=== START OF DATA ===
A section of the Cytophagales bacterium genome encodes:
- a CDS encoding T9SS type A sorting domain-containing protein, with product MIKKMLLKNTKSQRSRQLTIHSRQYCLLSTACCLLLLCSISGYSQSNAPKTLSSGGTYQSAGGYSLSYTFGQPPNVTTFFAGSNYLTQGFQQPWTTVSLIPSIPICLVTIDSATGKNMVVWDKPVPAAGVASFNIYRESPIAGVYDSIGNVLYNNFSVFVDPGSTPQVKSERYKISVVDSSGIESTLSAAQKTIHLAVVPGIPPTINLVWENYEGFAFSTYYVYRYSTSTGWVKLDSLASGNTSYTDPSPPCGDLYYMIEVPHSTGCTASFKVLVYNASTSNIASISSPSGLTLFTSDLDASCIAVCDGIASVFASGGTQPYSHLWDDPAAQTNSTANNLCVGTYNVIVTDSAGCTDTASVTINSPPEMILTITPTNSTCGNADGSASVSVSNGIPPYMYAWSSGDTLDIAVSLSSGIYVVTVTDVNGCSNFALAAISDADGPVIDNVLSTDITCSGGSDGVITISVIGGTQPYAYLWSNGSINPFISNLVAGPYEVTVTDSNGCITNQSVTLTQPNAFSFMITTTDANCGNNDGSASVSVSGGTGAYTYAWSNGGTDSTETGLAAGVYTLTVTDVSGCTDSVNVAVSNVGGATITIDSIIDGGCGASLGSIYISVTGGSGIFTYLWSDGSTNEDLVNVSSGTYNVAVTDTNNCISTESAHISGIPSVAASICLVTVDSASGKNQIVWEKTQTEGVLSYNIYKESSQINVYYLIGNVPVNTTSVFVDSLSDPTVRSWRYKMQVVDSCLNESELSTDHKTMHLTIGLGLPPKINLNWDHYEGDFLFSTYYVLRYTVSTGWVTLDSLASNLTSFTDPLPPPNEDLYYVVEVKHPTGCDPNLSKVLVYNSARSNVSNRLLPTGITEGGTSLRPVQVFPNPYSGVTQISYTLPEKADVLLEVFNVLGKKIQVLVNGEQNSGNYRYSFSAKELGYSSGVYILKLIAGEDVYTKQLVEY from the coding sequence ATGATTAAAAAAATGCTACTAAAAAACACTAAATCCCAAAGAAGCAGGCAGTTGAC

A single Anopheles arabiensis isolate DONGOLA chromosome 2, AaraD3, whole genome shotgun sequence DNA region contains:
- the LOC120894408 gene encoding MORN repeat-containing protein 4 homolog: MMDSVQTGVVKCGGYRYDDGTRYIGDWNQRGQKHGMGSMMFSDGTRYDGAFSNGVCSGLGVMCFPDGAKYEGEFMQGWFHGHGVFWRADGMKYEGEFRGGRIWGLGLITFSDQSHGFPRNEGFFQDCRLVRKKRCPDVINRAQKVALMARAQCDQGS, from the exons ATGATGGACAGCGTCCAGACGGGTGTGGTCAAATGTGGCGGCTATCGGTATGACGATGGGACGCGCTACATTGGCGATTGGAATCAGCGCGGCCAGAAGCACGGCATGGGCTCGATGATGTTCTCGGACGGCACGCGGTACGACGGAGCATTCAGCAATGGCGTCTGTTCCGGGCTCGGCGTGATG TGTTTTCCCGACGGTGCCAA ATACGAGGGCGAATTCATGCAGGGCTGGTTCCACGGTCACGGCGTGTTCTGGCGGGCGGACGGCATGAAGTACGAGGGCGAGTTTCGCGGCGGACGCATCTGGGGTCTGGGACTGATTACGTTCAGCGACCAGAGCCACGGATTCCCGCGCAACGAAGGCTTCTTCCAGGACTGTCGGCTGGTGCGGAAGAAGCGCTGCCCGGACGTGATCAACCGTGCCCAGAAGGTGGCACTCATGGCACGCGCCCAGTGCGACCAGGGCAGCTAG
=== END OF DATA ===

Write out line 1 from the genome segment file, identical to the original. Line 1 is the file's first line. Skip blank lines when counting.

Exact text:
A section of the Cytophagales bacterium genome encodes: